York County Office of Emergency Management
On January 15, 2020, representatives of Crabtree, Rohrbaugh & Associates – Architects (CRA), were invited to the York County Office of Emergency Management in York, PA to discuss practical applications in safe school design. The focus of the presentation discussed strategies that promote nurturing learning environments where students feel safe, engaged and inclusive. In attendance were local law enforcement, first responders and school district / business administrators.
John A. Beddia, AIA, Managing Partner of CRA, stressed the importance of establishing a process early in the planning and design phase to identify the key stakeholders. “It’s important we change the approach of reviewing building designs prior to starting construction and bring together a collaborative group early to establish security expectations and goals.” This approach is supported through the implementation of Crime Prevention through Environmental Design (CPTED). Implementing CPTED principles aims to reduce victimization, deter offenders and build a sense of community to gain territorial control of areas to reduce the fear of crime.
PROTOCOL AND POLICY
The Act 44 Safety and Security Assessment Criteria, developed by the Pennsylvania Commission on Crime and Delinquency (PCCD), sets standards of safety practices related to school district policy, faculty and staff training, mental health services, and reducing physical vulnerabilities.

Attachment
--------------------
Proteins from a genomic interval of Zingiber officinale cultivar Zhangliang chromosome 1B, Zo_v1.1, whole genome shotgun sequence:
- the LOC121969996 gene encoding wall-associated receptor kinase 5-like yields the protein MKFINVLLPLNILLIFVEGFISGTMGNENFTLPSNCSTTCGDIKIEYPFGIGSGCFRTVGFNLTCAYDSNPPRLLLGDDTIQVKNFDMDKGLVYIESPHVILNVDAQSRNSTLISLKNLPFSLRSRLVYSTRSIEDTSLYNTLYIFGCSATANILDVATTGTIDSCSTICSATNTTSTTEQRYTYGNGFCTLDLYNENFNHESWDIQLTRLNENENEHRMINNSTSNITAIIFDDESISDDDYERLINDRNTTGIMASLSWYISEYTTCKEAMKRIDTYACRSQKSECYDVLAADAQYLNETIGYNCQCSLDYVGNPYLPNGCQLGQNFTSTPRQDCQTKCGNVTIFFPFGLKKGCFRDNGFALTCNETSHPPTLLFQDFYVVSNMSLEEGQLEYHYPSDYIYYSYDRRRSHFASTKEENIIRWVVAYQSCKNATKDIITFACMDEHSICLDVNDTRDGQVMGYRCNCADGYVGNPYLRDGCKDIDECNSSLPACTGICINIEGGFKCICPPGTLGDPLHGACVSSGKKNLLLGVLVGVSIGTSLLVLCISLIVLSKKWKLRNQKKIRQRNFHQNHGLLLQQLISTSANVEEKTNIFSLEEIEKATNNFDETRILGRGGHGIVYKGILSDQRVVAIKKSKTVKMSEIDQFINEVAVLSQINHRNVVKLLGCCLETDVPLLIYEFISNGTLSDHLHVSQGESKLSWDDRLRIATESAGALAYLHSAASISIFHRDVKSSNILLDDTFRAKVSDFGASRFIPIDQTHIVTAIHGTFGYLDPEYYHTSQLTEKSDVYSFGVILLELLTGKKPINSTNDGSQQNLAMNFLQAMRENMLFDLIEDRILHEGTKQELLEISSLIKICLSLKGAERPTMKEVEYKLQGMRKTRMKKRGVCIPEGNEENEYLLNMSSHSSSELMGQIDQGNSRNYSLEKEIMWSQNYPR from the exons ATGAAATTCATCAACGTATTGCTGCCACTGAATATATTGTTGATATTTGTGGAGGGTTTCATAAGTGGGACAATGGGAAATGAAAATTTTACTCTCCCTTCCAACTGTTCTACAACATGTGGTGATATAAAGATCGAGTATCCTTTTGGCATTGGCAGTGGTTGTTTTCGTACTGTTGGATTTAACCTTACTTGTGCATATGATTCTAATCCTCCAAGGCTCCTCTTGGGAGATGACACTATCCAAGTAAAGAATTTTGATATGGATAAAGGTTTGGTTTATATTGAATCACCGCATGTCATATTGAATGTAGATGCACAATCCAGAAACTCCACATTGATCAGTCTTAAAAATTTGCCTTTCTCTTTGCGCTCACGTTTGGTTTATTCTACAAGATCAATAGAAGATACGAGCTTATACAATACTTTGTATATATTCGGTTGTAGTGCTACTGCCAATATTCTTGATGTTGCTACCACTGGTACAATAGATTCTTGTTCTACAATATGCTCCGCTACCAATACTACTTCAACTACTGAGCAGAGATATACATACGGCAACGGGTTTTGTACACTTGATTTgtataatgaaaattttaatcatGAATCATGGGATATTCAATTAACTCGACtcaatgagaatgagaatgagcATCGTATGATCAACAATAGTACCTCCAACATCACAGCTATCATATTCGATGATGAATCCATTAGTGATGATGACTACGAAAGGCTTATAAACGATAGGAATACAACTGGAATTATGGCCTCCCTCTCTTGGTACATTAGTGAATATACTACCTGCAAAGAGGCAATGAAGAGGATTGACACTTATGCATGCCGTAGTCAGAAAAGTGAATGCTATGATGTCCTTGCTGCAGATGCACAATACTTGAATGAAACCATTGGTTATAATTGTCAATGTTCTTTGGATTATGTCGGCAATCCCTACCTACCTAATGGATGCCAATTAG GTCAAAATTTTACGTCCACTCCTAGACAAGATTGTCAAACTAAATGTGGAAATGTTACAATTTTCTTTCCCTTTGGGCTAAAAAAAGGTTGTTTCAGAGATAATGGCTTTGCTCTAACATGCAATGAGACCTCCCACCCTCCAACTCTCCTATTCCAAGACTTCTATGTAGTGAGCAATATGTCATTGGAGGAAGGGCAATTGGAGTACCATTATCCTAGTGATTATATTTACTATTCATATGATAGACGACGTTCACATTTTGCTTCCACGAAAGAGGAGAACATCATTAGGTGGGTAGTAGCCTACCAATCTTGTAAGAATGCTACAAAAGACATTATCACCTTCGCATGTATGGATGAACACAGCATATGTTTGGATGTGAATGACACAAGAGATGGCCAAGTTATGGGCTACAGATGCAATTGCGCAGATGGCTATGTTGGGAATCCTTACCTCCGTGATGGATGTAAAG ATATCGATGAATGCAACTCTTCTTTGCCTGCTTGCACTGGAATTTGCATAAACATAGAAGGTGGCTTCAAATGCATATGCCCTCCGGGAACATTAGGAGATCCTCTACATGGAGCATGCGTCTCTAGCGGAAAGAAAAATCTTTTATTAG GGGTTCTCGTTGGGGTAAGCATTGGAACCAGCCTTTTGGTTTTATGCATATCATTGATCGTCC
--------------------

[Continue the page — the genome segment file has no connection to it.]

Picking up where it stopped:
As planners and design professionals we focus on physical vulnerabilities. However, for any physical deterrent to be effective, active or passive, it must perform in concert with policy, procedures, and within the school district’s culture. At CRA we recognize that while standards of best practice for school safety are consistent, every school district and the law enforcement professionals, and first responders who serve them are unique.
Dr. Frederick Withum, the Director of Educational Planning at CRA stated, “When we work with our clients and are making these presentations our goal is not to promote a particular system or set of policies and procedures. Our goal is to help school districts identify how they can strive to assure that best practices in school safety work well for them. We feel that this is accomplished by promoting meaningful conversation in order to identify, prioritize, and incorporate cost-effective physical safety features, practices, and technologies into maintenance plans, facility upgrades, and new construction. When educators, facility directors, law enforcement, design professionals, and trusted stakeholders are at the table, difficult conversations become easier and the solutions fit the district best, are more consistently implemented and most important more effective.”
“Teaching and learning styles have continued to evolve and so must the architecture,” said John Beddia, “The level of desired security, financial capability and adaptability to existing buildings are all important variables in developing a holistic approach that makes sense. How each of these items are creatively implemented will define the architecture and support a facility that both look and feel like a welcoming school environment.”